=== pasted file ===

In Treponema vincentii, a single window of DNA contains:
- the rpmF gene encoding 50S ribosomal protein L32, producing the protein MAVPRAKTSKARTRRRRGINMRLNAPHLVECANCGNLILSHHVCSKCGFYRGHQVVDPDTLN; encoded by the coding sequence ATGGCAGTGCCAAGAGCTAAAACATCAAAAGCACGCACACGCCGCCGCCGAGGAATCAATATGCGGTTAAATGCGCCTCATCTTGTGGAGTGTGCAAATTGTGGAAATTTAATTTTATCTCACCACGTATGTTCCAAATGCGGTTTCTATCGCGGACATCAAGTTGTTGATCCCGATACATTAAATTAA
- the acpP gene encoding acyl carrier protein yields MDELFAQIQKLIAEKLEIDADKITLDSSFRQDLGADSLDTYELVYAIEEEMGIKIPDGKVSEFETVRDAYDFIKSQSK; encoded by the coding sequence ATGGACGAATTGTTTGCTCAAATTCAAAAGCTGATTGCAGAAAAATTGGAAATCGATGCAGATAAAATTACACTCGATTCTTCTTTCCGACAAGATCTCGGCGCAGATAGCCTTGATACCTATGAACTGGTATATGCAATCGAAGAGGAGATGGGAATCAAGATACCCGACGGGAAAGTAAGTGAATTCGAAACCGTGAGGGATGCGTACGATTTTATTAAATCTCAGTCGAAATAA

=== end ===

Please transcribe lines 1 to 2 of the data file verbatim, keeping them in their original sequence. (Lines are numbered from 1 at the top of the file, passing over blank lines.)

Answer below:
In Treponema vincentii, a single window of DNA contains:
- the rpmF gene encoding 50S ribosomal protein L32, producing the protein MAVPRAKTSKARTRRRRGINMRLNAPHLVECANCGNLILSHHVCSKCGFYRGHQVVDPDTLN; encoded by the coding sequence ATGGCAGTGCCAAGAGCTAAAACATCAAAAGCACGCACACGCCGCCGCCGAGGAATCAATATGCGGTTAAATGCGCCTCATCTTGTGGAGTGTGCAAATTGTGGAAATTTAATTTTATCTCACCACGTATGTTCCAAATGCGGTTTCTATCGCGGACATCAAGTTGTTGATCCCGATACATTAAATTAA